Analysis – Asian concern over CFTC guidance
Singapore, 31 August (Argus) — Australia, Hong Kong and Singapore are raising concerns about US commodities regulator the CFTC's proposed guidance for handling cross-border derivatives transactions, warning that the proposal could increase systemic risk. The CFTC issued guidance on 29 June to indicate how it plans to apply rules to overseas swaps transactions that have a significant effect on US commerce, as called for under the 2010 Dodd-Frank Wall Street reform law.
The guidance is designed to clarify when firms must register as swap dealers with the CFTC. Swap dealer registration is one of the agency's key gateways to regulating swaps. Registered companies are required to clear certain swaps, hold specific amounts of margin and capital, and report their transactions. Banks and some commercial energy companies, including BP and Shell, could be determined to be swap dealers.
The CFTC guidance contemplates foreign swap dealers and “major swap participants” — companies that hold large positions in swaps — being exempt from US regulation if a home government has a regulatory regime similar in scope to that of the US.
Regulators from Australia, Hong Kong and Singapore sent a letter to CFTC chairman Gary Gensler on 27 August calling for a reassessment of the guidance and greater flexibility in its implementation. The guidance “may have significant effects on financial markets and institutions outside of the US” if left unchanged, they say.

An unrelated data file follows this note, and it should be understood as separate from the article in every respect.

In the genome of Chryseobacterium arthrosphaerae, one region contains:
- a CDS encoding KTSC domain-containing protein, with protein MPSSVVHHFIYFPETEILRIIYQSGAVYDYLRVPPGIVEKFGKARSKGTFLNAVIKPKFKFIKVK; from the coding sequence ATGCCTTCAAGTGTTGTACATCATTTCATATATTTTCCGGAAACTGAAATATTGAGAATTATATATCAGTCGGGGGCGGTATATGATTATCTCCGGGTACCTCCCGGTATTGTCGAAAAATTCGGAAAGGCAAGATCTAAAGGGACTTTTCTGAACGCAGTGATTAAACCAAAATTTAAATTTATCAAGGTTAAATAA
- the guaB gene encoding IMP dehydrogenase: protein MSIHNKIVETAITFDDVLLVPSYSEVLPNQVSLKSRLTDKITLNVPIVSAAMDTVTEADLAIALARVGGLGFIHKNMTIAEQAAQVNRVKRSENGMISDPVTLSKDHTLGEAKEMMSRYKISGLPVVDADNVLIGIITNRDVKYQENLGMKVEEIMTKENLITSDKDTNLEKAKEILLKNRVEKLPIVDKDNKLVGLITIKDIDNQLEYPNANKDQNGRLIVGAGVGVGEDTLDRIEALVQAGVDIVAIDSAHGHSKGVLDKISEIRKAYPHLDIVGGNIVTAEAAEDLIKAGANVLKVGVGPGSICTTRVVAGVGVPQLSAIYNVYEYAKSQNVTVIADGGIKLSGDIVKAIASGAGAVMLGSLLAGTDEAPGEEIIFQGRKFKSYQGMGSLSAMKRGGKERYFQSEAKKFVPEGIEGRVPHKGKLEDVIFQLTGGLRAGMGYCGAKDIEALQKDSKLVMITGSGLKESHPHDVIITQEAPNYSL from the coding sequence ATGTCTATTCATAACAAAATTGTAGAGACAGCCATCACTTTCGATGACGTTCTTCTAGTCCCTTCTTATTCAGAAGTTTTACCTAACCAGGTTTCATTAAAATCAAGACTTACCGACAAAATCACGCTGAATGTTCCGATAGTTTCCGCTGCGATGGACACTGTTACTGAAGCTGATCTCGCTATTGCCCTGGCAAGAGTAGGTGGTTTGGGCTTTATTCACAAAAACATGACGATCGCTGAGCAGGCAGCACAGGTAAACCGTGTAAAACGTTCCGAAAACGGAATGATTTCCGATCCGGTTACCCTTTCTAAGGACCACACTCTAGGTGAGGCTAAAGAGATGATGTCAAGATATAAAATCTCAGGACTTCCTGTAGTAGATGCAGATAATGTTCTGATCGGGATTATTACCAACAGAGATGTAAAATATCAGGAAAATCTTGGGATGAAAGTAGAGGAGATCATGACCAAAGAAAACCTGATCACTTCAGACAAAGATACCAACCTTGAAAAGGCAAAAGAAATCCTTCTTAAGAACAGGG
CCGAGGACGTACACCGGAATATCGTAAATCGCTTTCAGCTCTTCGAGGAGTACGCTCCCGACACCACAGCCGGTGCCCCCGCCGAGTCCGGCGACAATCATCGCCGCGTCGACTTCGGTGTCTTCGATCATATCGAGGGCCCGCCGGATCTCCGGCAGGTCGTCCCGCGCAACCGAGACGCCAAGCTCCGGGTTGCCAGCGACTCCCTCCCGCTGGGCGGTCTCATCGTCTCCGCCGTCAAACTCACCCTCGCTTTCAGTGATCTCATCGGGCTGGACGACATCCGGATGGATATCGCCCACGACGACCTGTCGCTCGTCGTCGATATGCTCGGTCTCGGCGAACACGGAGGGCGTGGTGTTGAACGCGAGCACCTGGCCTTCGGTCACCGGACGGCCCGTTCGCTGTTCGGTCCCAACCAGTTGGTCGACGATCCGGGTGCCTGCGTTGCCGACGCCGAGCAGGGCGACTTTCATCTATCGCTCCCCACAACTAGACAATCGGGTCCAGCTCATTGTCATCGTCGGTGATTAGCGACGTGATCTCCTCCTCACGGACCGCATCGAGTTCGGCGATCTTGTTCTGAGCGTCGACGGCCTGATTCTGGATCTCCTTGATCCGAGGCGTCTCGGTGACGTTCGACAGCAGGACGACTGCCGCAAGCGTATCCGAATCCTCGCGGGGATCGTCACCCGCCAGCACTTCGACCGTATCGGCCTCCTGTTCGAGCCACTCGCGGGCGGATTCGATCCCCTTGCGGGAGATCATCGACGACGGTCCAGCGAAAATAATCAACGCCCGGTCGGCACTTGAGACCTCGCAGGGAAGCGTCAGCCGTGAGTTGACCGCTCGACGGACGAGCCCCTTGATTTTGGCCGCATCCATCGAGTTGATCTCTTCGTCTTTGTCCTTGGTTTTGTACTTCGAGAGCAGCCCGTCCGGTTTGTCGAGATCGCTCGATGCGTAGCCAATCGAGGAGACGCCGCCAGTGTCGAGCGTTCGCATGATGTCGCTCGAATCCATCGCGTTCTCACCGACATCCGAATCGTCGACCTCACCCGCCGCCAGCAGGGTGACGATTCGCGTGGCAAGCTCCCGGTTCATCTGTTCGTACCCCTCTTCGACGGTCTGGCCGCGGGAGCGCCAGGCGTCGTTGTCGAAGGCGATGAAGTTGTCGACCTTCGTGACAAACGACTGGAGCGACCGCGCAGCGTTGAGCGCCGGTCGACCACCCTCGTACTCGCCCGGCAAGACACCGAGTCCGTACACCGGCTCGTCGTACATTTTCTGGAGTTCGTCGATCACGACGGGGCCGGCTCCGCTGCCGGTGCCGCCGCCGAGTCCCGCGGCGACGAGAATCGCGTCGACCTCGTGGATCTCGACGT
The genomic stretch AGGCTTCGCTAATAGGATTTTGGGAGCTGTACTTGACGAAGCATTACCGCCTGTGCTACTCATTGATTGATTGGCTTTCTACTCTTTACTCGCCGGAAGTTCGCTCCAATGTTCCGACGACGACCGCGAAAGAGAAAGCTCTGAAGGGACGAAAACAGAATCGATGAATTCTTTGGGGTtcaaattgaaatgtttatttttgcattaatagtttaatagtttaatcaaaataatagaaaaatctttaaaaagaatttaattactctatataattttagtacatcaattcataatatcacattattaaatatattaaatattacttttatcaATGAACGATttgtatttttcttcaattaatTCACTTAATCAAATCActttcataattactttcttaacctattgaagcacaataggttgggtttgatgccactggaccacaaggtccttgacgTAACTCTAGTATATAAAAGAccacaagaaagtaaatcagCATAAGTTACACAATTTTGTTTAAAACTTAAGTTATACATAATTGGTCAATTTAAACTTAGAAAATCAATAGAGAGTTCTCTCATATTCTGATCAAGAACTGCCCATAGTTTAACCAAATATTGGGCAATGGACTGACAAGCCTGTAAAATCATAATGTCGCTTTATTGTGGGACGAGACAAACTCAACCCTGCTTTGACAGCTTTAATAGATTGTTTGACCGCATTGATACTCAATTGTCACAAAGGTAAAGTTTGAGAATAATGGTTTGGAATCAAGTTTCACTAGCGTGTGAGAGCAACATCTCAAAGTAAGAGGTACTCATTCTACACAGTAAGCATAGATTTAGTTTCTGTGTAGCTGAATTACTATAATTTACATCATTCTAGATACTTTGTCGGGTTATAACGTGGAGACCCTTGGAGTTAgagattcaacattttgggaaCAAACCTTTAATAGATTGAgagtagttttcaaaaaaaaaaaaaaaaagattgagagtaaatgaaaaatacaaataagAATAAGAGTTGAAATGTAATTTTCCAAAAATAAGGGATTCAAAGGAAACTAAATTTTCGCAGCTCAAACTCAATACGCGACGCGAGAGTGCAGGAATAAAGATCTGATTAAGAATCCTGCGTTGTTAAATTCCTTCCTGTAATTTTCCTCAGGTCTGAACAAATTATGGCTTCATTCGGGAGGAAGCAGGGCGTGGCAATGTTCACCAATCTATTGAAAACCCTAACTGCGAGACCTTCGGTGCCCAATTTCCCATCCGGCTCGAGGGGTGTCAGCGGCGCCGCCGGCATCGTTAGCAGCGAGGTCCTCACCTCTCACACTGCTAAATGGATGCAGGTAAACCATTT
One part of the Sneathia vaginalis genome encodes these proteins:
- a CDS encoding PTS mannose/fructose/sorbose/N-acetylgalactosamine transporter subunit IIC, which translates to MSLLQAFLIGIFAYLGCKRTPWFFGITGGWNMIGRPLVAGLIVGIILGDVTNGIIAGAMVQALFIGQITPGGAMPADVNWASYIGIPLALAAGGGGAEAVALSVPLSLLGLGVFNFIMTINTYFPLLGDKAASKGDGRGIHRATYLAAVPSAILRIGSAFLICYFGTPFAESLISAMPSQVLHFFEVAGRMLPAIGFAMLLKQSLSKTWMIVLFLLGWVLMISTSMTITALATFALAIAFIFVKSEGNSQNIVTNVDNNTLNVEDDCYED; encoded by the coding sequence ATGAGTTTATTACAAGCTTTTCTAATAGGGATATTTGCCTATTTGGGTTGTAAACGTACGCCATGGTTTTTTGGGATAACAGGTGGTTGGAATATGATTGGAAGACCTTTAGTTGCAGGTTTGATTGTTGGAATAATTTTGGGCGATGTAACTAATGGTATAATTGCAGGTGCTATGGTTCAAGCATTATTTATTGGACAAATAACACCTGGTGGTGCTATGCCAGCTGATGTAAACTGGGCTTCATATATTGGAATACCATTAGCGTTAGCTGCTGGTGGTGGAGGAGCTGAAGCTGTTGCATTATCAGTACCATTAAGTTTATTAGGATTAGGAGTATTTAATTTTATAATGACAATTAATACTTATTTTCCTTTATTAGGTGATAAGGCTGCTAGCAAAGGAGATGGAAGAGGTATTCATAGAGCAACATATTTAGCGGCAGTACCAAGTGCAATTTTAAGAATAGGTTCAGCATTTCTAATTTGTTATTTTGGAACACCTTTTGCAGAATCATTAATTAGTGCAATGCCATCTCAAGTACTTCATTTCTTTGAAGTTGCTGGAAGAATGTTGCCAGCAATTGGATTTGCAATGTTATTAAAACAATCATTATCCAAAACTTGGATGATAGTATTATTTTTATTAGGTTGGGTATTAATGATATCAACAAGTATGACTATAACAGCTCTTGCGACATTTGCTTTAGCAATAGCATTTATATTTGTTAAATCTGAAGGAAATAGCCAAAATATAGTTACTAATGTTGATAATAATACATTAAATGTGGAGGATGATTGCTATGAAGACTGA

The guidance could result in possible market disruption or fragmentation and could undermine stability and market liquidity if market participants have to change their business models or withdraw from certain businesses. The effects on compliance costs and liquidity of the over-the-counter (OTC) derivatives market “should not be underestimated”, the regulators say.
The Asia-Pacific regulators want the CFTC to clarify which foreign jurisdictions are deemed to have regulatory regimes comparable to the US. Australia, Hong Kong and Singapore are still studying “whether local market liquidity can justify implementation of mandatory trading of OTC derivatives products on exchanges or electronic trading platforms.”
They suggest the US consider whether other countries comply with standards set by groups such as the International Organisation of Securities Commissions or the Basel Committee on Banking Supervision. Greater US reliance on the supervisory regimes of other countries “would better achieve the concept of international comity”, the Asia-Pacific regulators say.
The CFTC declined to comment on the letter.
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